Beth Shean—When God’s Blessings Seem Too Hard to Hold

What to do when they seem to slip from your grip.

Sometimes the blessings God gives you seem hard to hold. In some cases, the difficulty urges us to abandon the blessings. Beth Shean gives us a great example.

Beth Shean excavations

(Photo: Beth Shean excavations. Courtesy of the Pictorial Library of Bible Lands)

The Lord provided Beth Shean for the Tribe of Manasseh. But the excellent location proved to be a double-edged sword. Because the spot was so good, every nation wanted control of Beth Shean. And whoever held it always seemed to contend with those who would wrench it from their grasp.

Perhaps its strategic location gave Beth Shean its name, “House of Security.”

But security only works when you trust in God.

Click to continue reading »

The Promised Land and God’s Amazing Provision for Your Life

If God will provide, why do our means seem so meager?

The tension is nothing new for us who believe in God. It’s just that most days it seems we never have enough. Between the bills, the home upkeep, and the car repairs, it’s tough just to stay afloat. Often, amazingly, God rigs it this way.

In fact, an unusual custom gives insight into why our means seem so meager.

If God Will Provide, Why Are My Means So Meager?

(Photo: Wheat field near Bet Guvrin, Israel. Courtesy of the Pictorial Library of Bible Lands)

After settling in the Promised Land, God allowed His people to work the land. But every seventh year, God said, “the land shall have a sabbath rest, a sabbath to the Lord” (Lev. 25:4) and lie fallow.

  • This Sabbatical Year allowed for the forgiveness of all debts, and any food that grew went to the poor and to the wild animals.
  • Then every 50 years, on the year of Jubilee, the land not only rested but also returned to its ancestral owners. And all slaves walked free.
  • However, in 586 B.C., after God’s people failed to observe the Sabbatical Year for 490 years, God exiled them for the 70 special years they failed to give the land (2 Chron. 36:20-21).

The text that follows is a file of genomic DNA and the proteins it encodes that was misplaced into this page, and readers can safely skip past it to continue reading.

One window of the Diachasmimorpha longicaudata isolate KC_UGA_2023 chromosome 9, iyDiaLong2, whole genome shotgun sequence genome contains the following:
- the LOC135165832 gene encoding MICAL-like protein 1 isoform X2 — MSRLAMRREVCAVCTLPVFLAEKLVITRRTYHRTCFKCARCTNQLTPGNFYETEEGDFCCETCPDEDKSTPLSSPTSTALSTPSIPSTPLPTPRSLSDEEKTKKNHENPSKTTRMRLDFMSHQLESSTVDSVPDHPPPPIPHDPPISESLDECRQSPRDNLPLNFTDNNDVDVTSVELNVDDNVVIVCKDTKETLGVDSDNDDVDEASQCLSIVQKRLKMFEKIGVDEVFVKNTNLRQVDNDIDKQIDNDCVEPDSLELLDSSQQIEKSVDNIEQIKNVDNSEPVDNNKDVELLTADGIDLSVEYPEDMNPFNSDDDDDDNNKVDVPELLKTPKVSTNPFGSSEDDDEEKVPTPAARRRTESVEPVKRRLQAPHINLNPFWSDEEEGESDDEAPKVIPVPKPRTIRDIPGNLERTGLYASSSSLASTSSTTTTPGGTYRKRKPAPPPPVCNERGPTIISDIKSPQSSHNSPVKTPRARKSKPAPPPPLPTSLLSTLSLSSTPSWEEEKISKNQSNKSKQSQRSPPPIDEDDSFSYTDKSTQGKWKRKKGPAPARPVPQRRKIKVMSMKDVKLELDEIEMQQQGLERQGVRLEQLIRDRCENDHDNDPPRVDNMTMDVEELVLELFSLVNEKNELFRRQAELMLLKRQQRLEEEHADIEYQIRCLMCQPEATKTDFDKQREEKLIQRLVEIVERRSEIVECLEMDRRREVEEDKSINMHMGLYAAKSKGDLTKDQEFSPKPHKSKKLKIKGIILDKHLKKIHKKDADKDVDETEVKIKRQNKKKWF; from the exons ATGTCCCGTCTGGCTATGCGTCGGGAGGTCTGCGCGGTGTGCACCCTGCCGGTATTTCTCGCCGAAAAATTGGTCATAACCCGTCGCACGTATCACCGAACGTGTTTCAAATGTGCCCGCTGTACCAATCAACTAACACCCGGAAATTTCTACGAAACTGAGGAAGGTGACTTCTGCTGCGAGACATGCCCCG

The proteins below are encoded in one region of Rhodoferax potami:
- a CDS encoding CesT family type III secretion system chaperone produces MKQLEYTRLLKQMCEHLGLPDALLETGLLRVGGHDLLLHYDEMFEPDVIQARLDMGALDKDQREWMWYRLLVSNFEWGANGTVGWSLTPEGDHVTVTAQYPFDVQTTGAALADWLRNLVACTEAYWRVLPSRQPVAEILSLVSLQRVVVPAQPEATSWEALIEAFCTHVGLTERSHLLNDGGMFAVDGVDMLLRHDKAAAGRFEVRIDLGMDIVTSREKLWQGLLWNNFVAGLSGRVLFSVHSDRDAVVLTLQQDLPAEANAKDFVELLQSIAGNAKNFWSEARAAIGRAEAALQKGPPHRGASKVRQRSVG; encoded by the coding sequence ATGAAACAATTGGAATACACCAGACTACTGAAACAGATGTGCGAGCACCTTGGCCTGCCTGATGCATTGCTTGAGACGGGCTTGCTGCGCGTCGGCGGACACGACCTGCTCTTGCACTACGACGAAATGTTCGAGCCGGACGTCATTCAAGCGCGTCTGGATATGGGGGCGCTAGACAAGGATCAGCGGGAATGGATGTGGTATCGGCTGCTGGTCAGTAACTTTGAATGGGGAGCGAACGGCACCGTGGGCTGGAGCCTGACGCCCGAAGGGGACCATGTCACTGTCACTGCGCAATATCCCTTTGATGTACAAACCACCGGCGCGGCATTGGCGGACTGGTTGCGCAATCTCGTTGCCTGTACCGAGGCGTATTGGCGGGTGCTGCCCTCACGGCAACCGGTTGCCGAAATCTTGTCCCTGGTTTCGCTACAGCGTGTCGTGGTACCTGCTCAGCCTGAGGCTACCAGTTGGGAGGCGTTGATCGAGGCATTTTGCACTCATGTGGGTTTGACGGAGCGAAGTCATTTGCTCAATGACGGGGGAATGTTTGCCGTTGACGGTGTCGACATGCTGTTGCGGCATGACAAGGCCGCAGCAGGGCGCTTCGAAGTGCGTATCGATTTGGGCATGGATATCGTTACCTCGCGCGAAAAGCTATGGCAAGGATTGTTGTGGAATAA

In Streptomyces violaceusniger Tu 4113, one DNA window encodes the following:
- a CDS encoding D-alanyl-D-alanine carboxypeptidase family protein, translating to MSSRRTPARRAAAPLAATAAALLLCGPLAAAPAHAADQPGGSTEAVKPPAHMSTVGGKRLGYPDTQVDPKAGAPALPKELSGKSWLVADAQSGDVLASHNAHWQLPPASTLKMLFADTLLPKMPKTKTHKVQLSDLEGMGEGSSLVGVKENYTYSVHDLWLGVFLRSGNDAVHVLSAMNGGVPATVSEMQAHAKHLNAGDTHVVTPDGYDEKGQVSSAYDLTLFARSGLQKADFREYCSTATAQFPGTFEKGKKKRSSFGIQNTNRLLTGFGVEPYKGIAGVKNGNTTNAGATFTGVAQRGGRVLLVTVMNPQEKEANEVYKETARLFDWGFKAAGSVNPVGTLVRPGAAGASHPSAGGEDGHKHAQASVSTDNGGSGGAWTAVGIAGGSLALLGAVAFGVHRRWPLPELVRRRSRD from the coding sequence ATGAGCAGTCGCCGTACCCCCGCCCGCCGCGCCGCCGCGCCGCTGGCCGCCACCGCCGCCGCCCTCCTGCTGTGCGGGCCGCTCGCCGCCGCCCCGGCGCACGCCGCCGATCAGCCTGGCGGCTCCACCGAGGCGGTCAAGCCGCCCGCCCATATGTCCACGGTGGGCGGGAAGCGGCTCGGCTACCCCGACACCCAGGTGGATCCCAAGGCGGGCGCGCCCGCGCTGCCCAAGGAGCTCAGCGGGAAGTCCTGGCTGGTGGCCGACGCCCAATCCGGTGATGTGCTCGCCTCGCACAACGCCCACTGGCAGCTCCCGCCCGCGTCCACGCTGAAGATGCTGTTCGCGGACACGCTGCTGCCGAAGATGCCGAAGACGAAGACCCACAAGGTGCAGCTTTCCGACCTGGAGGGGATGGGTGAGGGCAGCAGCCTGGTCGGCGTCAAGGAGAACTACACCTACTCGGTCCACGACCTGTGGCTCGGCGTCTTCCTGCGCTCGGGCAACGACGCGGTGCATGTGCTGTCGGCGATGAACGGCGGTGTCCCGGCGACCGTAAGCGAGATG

All this was to show that the Promised Land belonged to God, not to those who lived on it (Lev. 25:23). Although they worked the land, they believed God will provide, and He made them stop working to prove He would.

For even when they rested, God supplied (Ps. 127:2).

Here’s why the same is true for us.

Click to continue reading »

How to Choose a Contagious Hope

Jesus' Miracle in Bethany Gives Context to Our Current Fears

What an unusual time we’re living in. Less than two weeks ago, much of America still stood in the dark as to the potential of the coronavirus. Many (including me) saw its threat as mostly media hype.

How to Choose a Contagious Hope

(Photo: Bethany. Courtesy of the Pictorial Library of Bible Lands)

But now, America and other countries find themselves in quarantine mode—with grocery stores struggling to stock the basics, airlines flying near-empty planes, and social distancing keeping us from connecting face-to-face.

Kind of sounds like the book of Revelation, doesn’t it? Well, it’s not (at least, not yet). But the events of these days do remind us how global our issues have become and how easily the Lord could engage end-times events should the Rapture occur today.

Remember Jesus’ great miracle of raising Lazarus from the dead in Bethany?

The story gives great context (and hope) to our current fears.

Click to continue reading »

Where is God in All the Chaos?

2 Helpful Truths When God’s Plan Seems Delayed

These days the news can seem downright depressing. Whether it’s a pandemic sickness or political agendas, it can seem tough to see God working in the world. Our personal struggles feel the same. Our days are filled with hard work and little harvest.

Wheat harvest combine on Mount Arbel

(Photo: Wheat harvest combine on Mount Arbel. Courtesy of the Pictorial Library of Bible Lands)

We seldom ask the questions out loud. But we all think it: Where exactly is God working in this fallen world? Why does He seem so silent—and even distant?

We know the answers in our heads. The Bible gives us good ones:

  • God allows evil so that we may choose good. Yep. Got it. God is patient (2 Pet. 3:9).
  • God uses evil for His good purposes. Yes, of course. God is sovereign (Rom. 8:28).

These answers give an explanation for what we see. But what about what we don’t see?

How come there seems so little of God’s work in the world? Jesus told us why.

Click to continue reading »

Colossae – Finding the Freedom to Forgive

3 lessons linger from Paul's letters to the Colossians and Philemon

I had the privilege last week to walk atop the empty tell of ancient Colossae—and to open the letter written to the saints who lived on the soil I stood on. While there I remembered a crucial lesson on forgiveness.

Colossae tell with sign

(Photo: Colossae tell with sign. Courtesy of the Pictorial Library of Bible Lands)

Colossae offers little in the way of excavations, but a few tooled blocks of stone peer up from the ground like tombstones. The outline of an ancient theater shapes the hill on one side of the tell. Standing tall in the beautiful valley, the site reminds us of the lives and struggles of the people who lived there—most notably, of Philemon and his runaway slave.